The first convention dedicated exclusively to the protection of cultural property in times of war, the ‘Roerich Pact’ (15 April 1935), began as a private initiative by Nicholas Roerich, a Russian artist born on October 9, 1874, in St. Petersburg, whose passion for the protection of cultural property was sparked by the neglect of ancient monuments he witnessed during a visit to Russia in 1903-1904. Upon his return to the U.S. in 1904 he began the development of proposals for an international pact for the protection of educational, scientific and artistic institutions and missions.
With the Red Cross as his model, Roerich proposed a treaty for the protection of cultural property during times of both war and peace. It was only in 1933, however, that the Seventh International Conference of American States recommended the adoption of the Roerich Pact. Roerich also suggested that a flag, which he called the ‘Banner of Peace’, be flown over all places under the protection of the pact. The design of the Banner shows three spheres surrounded by a circle, all in magenta, on a white background. There are many interpretations of this symbol, but most often the three spheres are regarded as representative of the three most important aspects of Culture: Religion, Art, and Science. The symbol occurs in many of Roerich’s paintings, most notably Madonna Oriflamma, in which Woman is depicted as the carrier and defender of the Banner.
A movement based on the Roerich Pact, called Pax Cultura, embodies Roerich’s vision for humanity. The Roerich Pact stipulated that historic monuments, museums, scientific, artistic, educational and cultural institutions have neutral status and that the personnel of those institutions should be “respected and protected,” in the same manner as medical personnel or other humanitarian actors in times of war. The concept of military necessity is incorporated in Article 5, which stipulates that the protections of the pact shall cease if the objects of the treaty are used “for military purposes.” The organization designated to administer lists of protected institutions and monuments was the Pan-American Union.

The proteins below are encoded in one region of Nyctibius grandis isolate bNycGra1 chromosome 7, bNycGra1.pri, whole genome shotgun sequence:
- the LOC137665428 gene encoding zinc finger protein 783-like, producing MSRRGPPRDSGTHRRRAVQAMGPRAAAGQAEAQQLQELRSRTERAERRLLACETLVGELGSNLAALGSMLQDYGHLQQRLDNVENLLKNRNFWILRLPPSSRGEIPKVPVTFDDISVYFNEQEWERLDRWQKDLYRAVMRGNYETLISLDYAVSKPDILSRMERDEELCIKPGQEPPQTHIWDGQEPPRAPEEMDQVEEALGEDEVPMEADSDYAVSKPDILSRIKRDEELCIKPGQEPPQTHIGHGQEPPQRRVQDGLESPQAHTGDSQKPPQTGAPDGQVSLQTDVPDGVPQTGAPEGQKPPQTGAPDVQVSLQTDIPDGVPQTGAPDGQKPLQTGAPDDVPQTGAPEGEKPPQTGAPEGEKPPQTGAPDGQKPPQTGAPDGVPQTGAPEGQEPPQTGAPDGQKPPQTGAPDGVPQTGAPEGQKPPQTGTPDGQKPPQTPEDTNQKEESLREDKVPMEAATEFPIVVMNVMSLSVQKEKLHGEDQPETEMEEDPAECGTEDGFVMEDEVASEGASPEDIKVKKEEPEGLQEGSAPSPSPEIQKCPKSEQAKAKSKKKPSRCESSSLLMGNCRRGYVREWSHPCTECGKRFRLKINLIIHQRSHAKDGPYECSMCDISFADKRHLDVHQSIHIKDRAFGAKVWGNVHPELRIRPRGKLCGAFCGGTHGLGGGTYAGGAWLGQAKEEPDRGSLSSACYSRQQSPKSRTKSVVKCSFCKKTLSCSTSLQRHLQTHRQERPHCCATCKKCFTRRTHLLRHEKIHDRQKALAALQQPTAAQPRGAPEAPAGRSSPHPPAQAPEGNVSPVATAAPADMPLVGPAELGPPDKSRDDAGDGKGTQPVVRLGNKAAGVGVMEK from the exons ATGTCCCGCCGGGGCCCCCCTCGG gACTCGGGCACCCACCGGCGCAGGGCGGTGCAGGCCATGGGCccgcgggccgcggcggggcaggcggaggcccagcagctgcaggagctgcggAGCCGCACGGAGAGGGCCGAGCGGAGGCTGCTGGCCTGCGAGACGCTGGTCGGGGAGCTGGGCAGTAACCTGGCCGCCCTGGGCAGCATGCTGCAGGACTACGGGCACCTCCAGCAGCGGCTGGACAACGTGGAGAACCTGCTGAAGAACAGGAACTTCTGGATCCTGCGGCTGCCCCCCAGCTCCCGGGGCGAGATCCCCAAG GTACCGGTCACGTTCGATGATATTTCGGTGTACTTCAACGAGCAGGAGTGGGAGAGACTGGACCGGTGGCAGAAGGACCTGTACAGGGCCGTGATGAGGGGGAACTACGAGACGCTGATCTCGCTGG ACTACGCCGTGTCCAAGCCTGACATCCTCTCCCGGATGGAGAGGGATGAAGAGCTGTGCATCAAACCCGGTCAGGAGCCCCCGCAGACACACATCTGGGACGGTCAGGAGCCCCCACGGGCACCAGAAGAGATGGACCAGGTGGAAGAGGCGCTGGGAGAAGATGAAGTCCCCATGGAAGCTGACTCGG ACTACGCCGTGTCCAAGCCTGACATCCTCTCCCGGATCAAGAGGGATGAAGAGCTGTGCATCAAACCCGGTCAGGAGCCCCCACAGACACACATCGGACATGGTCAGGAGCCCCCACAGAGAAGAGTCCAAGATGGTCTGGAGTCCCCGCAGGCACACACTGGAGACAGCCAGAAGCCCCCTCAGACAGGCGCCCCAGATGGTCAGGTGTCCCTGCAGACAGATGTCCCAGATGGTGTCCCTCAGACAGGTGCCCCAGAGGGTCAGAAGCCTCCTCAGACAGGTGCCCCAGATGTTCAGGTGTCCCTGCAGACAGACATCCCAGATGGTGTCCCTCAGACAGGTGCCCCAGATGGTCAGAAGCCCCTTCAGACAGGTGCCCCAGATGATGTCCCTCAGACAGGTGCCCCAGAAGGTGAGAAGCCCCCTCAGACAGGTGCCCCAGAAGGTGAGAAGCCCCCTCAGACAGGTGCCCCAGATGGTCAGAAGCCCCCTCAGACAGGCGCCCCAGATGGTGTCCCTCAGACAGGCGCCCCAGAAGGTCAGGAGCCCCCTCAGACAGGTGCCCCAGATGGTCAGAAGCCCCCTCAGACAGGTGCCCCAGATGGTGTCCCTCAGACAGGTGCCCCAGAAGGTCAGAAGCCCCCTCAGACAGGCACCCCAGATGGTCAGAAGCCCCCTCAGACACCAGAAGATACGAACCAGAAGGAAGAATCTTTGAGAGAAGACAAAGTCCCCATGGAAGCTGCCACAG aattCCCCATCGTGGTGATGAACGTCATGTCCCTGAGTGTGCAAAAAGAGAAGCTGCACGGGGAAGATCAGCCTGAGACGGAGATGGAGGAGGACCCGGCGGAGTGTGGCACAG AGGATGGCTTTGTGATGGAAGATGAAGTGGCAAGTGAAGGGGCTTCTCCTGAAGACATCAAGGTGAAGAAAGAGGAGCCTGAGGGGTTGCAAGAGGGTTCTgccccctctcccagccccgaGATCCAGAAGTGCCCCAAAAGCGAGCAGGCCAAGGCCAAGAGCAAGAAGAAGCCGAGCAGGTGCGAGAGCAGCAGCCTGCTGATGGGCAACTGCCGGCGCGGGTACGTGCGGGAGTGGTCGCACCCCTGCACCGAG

The Roerich Pact was signed by representatives of twenty-one American governments and the Banner of Peace was adopted as the official symbol of cultural protection on 15 April 1935. The treaty is still in effect across all of North America and in most countries of Central and South America. In fact, Article 36.2 of the 1954 Hague Convention explicitly states that for Powers that are bound by the Roerich Pact and are also Parties to the 1954 Convention, the latter Convention does not replace the Roerich Pact but is supplementary to it.
Additional information on Nicholas Roerich and the Roerich Pact.